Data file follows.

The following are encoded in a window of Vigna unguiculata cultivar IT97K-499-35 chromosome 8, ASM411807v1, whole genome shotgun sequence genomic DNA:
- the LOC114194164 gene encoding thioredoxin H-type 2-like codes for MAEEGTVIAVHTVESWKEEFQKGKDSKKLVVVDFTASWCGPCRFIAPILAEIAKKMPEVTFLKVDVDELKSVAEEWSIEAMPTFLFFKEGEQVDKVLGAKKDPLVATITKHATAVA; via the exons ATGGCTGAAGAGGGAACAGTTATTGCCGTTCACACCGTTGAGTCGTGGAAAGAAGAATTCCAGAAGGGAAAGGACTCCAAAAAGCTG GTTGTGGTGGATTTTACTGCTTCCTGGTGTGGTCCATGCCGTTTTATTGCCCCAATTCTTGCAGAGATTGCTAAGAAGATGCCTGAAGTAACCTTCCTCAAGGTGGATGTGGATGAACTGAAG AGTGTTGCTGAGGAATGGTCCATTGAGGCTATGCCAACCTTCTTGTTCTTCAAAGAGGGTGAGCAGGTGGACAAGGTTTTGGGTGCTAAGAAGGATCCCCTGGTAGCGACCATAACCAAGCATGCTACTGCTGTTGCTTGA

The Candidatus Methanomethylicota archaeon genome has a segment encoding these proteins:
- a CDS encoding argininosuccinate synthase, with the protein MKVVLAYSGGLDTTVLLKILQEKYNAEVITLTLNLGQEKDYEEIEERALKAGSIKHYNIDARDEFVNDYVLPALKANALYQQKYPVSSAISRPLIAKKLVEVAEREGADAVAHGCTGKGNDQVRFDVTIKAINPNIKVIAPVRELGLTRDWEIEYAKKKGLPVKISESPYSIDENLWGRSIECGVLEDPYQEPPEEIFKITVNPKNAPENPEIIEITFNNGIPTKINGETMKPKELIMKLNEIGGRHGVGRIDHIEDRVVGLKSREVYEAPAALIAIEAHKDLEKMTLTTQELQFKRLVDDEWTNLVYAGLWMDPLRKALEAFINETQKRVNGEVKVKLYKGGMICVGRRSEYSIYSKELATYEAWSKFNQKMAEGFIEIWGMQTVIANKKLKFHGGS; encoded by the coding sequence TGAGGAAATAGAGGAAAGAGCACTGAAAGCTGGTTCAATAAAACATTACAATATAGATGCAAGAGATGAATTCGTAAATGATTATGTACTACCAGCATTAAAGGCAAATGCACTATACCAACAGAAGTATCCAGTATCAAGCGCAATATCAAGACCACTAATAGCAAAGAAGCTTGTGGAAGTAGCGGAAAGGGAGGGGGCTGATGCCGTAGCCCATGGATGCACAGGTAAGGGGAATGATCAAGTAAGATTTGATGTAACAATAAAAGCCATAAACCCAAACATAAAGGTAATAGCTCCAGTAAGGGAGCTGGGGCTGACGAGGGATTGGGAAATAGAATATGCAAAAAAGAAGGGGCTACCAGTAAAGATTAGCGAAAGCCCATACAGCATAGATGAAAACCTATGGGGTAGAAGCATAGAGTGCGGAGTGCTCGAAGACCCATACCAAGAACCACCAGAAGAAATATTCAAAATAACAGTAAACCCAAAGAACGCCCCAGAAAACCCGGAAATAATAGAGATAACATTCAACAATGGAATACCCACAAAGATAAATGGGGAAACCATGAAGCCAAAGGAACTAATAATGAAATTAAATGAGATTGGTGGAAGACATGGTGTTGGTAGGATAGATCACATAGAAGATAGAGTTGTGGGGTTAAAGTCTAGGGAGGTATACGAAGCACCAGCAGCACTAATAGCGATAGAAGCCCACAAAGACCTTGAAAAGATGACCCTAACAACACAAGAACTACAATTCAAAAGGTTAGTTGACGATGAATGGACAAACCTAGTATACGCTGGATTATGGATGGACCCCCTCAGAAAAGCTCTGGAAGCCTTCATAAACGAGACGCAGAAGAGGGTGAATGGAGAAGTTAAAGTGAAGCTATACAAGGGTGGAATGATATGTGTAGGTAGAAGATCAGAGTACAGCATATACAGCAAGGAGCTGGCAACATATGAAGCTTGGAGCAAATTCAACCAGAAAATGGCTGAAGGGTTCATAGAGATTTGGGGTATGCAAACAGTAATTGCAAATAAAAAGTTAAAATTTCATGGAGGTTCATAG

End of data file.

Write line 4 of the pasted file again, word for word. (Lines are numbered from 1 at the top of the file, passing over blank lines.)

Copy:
- a CDS encoding argininosuccinate synthase, with the protein MKVVLAYSGGLDTTVLLKILQEKYNAEVITLTLNLGQEKDYEEIEERALKAGSIKHYNIDARDEFVNDYVLPALKANALYQQKYPVSSAISRPLIAKKLVEVAEREGADAVAHGCTGKGNDQVRFDVTIKAINPNIKVIAPVRELGLTRDWEIEYAKKKGLPVKISESPYSIDENLWGRSIECGVLEDPYQEPPEEIFKITVNPKNAPENPEIIEITFNNGIPTKINGETMKPKELIMKLNEIGGRHGVGRIDHIEDRVVGLKSREVYEAPAALIAIEAHKDLEKMTLTTQELQFKRLVDDEWTNLVYAGLWMDPLRKALEAFINETQKRVNGEVKVKLYKGGMICVGRRSEYSIYSKELATYEAWSKFNQKMAEGFIEIWGMQTVIANKKLKFHGGS; encoded by the coding sequence TGAGGAAATAGAGGAAAGAGCACTGAAAGCTGGTTCAATAAAACATTACAATATAGATGCAAGAGATGAATTCGTAAATGATTATGTACTACCAGCATTAAAGGCAAATGCACTATACCAACAGAAGTATCCAGTATCAAGCGCAATATCAAGACCACTAATAGCAAAGAAGCTTGTGGAAGTAGCGGAAAGGGAGGGGGCTGATGCCGTAGCCCATGGATGCACAGGTAAGGGGAATGATCAAGTAAGATTTGATGTAACAATAAAAGCCATAAACCCAAACATAAAGGTAATAGCTCCAGTAAGGGAGCTGGGGCTGACGAGGGATTGGGAAATAGAATATGCAAAAAAGAAGGGGCTACCAGTAAAGATTAGCGAAAGCCCATACAGCATAGATGAAAACCTATGGGGTAGAAGCATAGAGTGCGGAGTGCTCGAAGACCCATACCAAGAACCACCAGAAGAAATATTCAAAATAACAGTAAACCCAAAGAACGCCCCAGAAAACCCGGAAATAATAGAGATAACATTCAACAATGGAATACCCACAAAGATAAATGGGGAAACCATGAAGCCAAAGGAACTAATAATGAAATTAAATGAGATTGGTGGAAGACATGGTGTTGGTAGGATAGATCACATAGAAGATAGAGTTGTGGGGTTAAAGTCTAGGGAGGTATACGAAGCACCAGCAGCACTAATAGCGATAGAAGCCCACAAAGACCTTGAAAAGATGACCCTAACAACACAAGAACTACAATTCAAAAGGTTAGTTGACGATGAATGGACAAACCTAGTATACGCTGGATTATGGATGGACCCCCTCAGAAAAGCTCTGGAAGCCTTCATAAACGAGACGCAGAAGAGGGTGAATGGAGAAGTTAAAGTGAAGCTATACAAGGGTGGAATGATATGTGTAGGTAGAAGATCAGAGTACAGCATATACAGCAAGGAGCTGGCAACATATGAAGCTTGGAGCAAATTCAACCAGAAAATGGCTGAAGGGTTCATAGAGATTTGGGGTATGCAAACAGTAATTGCAAATAAAAAGTTAAAATTTCATGGAGGTTCATAG